Monday, 9 April 2018

Why Protecting Concentration in Infants is Crucial

Respect for concentration, starting from infanthood, is a focus in Montessori, but not something I had thought much about before discovering Montessori.


Obviously, I cared for and loved my infants, but respecting their development and concentration to the extent that Montessori aspires to was new to me until I read The Absorbent Mind. 
Adults can hinder this inner toil when they rudely interrupt a child's reflection or try to distract him. They take the tiny hand of a child, or kiss him, or try to make him go to sleep without taking into account his peculiar psychic development. Maria Montessori
When Benedict was a baby, I read in the Kavanaugh report about how when her infant son is focussed on her, she does her best not to look away, and it really helped me to see how I often rushed my children and broke their concentration.


Does Something so Small really Matter?

In short, yes it does. 


The short period of infanthood sets the building blocks for so many crucial skills.

Babies are entirely dependent on us, so it is easy to forget to observe what they are doing before picking them up for the diaper change or feeding they may need at that time.

But every time we interrupt them when they are deep in concentration observing their environment and making crucial connections between themselves and their environment, we are interrupting important development.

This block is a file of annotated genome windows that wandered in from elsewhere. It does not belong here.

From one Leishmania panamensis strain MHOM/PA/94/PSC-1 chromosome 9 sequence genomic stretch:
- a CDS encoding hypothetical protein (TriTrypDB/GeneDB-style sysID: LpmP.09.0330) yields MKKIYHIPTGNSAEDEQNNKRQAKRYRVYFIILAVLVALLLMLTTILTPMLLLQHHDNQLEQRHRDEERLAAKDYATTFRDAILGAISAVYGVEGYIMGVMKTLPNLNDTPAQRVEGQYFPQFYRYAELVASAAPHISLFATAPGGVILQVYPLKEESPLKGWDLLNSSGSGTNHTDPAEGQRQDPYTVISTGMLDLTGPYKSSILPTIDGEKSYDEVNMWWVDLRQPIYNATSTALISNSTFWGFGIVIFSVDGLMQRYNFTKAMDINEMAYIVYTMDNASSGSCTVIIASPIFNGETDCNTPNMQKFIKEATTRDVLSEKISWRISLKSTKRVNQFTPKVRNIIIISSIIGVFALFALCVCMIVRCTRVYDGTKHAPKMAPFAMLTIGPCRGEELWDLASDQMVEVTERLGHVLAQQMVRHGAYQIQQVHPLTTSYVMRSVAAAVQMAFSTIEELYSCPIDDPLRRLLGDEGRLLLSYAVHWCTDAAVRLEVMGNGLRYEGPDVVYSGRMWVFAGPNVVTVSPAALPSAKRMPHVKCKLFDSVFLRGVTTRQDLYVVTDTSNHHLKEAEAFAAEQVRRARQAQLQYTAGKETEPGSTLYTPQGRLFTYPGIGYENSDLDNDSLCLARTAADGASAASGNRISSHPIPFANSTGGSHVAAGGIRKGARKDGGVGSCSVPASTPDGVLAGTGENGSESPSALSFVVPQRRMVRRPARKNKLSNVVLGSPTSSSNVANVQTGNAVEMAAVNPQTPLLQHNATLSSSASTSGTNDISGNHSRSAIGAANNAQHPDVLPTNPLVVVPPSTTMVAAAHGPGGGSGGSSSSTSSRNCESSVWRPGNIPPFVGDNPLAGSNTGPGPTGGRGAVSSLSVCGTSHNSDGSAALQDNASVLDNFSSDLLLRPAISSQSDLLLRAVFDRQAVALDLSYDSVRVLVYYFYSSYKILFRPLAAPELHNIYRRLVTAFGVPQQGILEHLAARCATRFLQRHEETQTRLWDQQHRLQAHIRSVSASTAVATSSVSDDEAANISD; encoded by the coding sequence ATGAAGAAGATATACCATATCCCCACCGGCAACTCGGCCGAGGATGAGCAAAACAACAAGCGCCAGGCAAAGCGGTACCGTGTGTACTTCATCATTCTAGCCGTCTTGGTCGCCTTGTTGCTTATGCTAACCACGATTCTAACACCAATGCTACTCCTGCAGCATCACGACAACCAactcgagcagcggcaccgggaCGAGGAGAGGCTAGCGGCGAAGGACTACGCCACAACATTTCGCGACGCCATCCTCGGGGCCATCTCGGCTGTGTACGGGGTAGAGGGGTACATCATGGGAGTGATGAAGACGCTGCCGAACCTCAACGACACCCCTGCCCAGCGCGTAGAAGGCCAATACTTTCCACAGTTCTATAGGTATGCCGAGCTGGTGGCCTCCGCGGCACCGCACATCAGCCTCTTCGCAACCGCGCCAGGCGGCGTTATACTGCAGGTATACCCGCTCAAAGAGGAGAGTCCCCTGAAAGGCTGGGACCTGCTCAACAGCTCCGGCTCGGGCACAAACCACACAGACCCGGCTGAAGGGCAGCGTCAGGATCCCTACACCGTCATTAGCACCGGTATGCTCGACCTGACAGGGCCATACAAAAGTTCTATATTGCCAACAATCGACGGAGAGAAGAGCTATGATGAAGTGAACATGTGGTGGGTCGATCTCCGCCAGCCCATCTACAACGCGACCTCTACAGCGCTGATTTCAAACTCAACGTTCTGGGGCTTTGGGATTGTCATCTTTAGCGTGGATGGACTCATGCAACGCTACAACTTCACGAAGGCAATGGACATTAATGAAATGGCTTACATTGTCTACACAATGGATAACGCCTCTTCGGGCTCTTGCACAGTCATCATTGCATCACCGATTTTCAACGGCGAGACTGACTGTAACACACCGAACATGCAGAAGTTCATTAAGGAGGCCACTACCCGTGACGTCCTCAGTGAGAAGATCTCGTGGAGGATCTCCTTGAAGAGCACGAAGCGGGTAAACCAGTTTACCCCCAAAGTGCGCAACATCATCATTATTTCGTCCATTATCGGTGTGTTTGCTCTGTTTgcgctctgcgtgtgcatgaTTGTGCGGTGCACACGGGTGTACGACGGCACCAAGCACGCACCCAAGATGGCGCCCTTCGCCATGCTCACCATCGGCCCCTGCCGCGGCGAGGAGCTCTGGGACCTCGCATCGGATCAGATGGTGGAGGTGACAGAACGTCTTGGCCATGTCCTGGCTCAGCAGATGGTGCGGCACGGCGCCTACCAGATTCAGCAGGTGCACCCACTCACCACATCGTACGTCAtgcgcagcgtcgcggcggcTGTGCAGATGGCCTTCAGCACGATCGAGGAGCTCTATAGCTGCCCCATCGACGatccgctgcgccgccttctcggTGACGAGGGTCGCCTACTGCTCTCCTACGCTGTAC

Later on, we want kids to be able to sit and do school work, to pay attention during stories, or when we talk to them. This important skill, concentration, starts developing in infanthood.



Small but Mighty

You might not even notice your infant in concentration, I know I didn't before, not really.

But you will now.



When I take a moment to observe Ignatius before moving him, I notice:

  • How mesmerized he can be, for surprisingly long periods of time, by his hand 
  • How long he may stare at the pattern of the couch or blanket
  • How engaging a mobile or the simple pictures in his movement area can be 
  • How content he can be with just a blanket on the floor, free to kick and wave his arms
  • How happy he is to observe his brothers 
  • How he mimics my expressions and movements when I talk to him and give undivided attention

These opportunities for concentration are small and easy to miss if we are not looking for them, requiring us to be all the more aware.

But the hope is that, later on in life, this chance to practice concentration will help our children be capable of concentration, which is such a valuable aspect of learning.

Thank you for reading, for more posts on concentration, check out: Simple Ways We Encourage Concentration | The Value of Concentration


If you have any questions or comments, please feel free to contact me. And if you are interested in following along in our daily adventures, follow us on Instagram where I post daily.

God bless,
Olivia Fischer



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